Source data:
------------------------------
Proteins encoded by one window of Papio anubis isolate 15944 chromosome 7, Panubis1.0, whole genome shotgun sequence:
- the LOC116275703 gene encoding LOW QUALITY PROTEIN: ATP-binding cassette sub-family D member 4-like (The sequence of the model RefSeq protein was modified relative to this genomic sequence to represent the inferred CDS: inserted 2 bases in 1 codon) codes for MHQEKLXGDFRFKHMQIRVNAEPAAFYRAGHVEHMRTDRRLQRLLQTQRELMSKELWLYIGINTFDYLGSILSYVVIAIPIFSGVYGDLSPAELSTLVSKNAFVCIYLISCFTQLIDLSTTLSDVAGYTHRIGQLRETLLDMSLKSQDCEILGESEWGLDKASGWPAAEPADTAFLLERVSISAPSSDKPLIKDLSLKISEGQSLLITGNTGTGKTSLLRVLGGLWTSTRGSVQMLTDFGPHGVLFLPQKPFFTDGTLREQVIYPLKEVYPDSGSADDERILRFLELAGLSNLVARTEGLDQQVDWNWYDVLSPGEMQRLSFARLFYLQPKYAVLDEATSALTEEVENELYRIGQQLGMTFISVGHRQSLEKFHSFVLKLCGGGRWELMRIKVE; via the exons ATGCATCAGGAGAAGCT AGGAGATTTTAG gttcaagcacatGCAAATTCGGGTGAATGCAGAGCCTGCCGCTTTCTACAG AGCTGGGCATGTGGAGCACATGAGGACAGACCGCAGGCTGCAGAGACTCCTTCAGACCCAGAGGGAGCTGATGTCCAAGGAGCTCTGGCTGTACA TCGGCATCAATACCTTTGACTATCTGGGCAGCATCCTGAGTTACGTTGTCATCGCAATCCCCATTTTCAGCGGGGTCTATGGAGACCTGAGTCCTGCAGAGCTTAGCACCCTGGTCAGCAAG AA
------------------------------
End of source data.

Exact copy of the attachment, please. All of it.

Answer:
Proteins encoded by one window of Papio anubis isolate 15944 chromosome 7, Panubis1.0, whole genome shotgun sequence:
- the LOC116275703 gene encoding LOW QUALITY PROTEIN: ATP-binding cassette sub-family D member 4-like (The sequence of the model RefSeq protein was modified relative to this genomic sequence to represent the inferred CDS: inserted 2 bases in 1 codon) codes for MHQEKLXGDFRFKHMQIRVNAEPAAFYRAGHVEHMRTDRRLQRLLQTQRELMSKELWLYIGINTFDYLGSILSYVVIAIPIFSGVYGDLSPAELSTLVSKNAFVCIYLISCFTQLIDLSTTLSDVAGYTHRIGQLRETLLDMSLKSQDCEILGESEWGLDKASGWPAAEPADTAFLLERVSISAPSSDKPLIKDLSLKISEGQSLLITGNTGTGKTSLLRVLGGLWTSTRGSVQMLTDFGPHGVLFLPQKPFFTDGTLREQVIYPLKEVYPDSGSADDERILRFLELAGLSNLVARTEGLDQQVDWNWYDVLSPGEMQRLSFARLFYLQPKYAVLDEATSALTEEVENELYRIGQQLGMTFISVGHRQSLEKFHSFVLKLCGGGRWELMRIKVE; via the exons ATGCATCAGGAGAAGCT AGGAGATTTTAG gttcaagcacatGCAAATTCGGGTGAATGCAGAGCCTGCCGCTTTCTACAG AGCTGGGCATGTGGAGCACATGAGGACAGACCGCAGGCTGCAGAGACTCCTTCAGACCCAGAGGGAGCTGATGTCCAAGGAGCTCTGGCTGTACA TCGGCATCAATACCTTTGACTATCTGGGCAGCATCCTGAGTTACGTTGTCATCGCAATCCCCATTTTCAGCGGGGTCTATGGAGACCTGAGTCCTGCAGAGCTTAGCACCCTGGTCAGCAAG AA